Company building large Amazon facility in South Dakota secures permit for site work in Fargo

Amazon packages
An Amazon package sits at a distribution center in Washington, D.C. Bloomberg photo by Andrew Harrer

FARGO — A company that is building a large Amazon distribution center in Sioux Falls, S.D., and which has built a distribution center for Amazon in Tucson, Ariz., has secured a permit to move dirt on a large piece of land in north Fargo.

Ryan Companies of Minneapolis did not return an email seeking comment Tuesday, Sept. 1, and a Fargo city official declined to say Tuesday whether Amazon was connected to the earthwork planned for a 110-acre site in the area of 37th Street and 40th Avenue North.

Jim Gilmour, Fargo's director of strategic planning and research, said the city has been working on an economic development project since June, though he said he was limited on what he could say about it at this stage.

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About 110 acres of land north of Fargo were recently annexed and rezoned.


The city recently fast-tracked approval of a request to annex the large chunk of land — which is next to Interstate 29 and north of Hector International Airport — and rezone it from agricultural to limited industrial.

Although Ryan Companies secured the permit to do site preparation work on the land, as of Tuesday the property was still officially owned by a local family and it was unclear if a land purchase was in the offing.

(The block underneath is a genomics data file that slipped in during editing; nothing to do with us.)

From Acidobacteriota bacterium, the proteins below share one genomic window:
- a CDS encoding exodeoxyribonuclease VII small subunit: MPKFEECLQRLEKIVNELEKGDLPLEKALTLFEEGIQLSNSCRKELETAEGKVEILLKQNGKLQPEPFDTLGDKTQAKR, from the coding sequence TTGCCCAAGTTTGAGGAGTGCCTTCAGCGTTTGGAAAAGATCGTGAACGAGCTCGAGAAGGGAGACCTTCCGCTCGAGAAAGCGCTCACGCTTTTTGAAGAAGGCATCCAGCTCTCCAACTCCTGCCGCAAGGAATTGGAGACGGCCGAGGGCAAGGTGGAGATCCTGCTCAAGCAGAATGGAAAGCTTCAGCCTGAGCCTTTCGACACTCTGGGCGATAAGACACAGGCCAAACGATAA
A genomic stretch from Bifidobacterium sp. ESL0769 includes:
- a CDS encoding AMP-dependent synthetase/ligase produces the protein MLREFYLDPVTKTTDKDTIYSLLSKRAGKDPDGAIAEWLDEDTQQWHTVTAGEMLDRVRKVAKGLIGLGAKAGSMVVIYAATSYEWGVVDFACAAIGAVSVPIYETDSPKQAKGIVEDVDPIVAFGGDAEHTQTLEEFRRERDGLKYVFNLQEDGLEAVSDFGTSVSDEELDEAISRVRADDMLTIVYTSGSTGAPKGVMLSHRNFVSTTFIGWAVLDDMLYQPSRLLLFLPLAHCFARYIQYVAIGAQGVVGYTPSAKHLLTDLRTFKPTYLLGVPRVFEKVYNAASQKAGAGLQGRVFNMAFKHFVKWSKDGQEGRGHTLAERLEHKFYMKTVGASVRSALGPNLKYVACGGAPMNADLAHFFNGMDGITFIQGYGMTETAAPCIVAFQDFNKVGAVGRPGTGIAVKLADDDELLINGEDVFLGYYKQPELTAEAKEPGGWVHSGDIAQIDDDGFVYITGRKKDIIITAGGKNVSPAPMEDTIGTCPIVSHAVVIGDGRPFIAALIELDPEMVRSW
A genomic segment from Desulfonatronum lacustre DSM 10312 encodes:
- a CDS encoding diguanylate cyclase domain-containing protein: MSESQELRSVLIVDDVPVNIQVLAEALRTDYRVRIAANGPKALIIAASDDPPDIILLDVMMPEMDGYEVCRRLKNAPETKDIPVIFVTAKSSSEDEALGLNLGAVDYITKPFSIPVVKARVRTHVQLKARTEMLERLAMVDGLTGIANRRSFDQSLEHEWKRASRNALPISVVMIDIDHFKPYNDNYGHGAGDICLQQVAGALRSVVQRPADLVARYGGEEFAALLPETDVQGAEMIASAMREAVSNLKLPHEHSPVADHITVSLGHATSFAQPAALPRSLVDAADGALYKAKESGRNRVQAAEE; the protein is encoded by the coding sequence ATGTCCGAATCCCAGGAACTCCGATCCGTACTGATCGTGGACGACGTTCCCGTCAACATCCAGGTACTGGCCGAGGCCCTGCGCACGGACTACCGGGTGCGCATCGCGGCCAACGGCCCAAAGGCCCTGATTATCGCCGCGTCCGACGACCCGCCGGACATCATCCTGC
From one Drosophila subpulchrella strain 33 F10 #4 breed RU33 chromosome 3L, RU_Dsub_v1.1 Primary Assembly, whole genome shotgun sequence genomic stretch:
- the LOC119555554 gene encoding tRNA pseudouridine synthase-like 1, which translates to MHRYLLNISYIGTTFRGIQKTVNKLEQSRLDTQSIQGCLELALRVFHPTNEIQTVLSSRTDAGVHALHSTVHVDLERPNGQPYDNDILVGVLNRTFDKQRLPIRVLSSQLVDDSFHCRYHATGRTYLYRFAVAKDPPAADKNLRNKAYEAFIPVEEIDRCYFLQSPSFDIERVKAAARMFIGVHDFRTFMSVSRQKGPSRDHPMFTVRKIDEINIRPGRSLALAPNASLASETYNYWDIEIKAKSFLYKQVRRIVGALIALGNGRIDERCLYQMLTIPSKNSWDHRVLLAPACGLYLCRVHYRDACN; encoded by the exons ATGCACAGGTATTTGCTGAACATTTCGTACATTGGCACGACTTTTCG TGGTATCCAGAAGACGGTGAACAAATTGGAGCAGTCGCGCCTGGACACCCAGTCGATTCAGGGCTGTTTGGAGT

KELO-TV in Sioux Falls recently reported that Ryan Companies is in charge of building a four-story, two-million square foot facility for Amazon in Sioux Falls that would employ up to 1,000 people.

The report said plans call for the project to be completed by September 2021.

A distribution center Ryan Companies built for Amazon in Tucson is roughly the same size as the project being built in South Dakota, according to the KELO-TV news report.

Gilmour said if someone wanted to build a large distribution center on the recently annexed land in north Fargo they would simply need to secure a building permit for work to start.

In response to a request for comment, an Amazon spokeswoman said Tuesday the company is constantly exploring new locations and weighing a variety of factors when deciding where to develop sites, but added: "We don’t provide information on our future roadmap."

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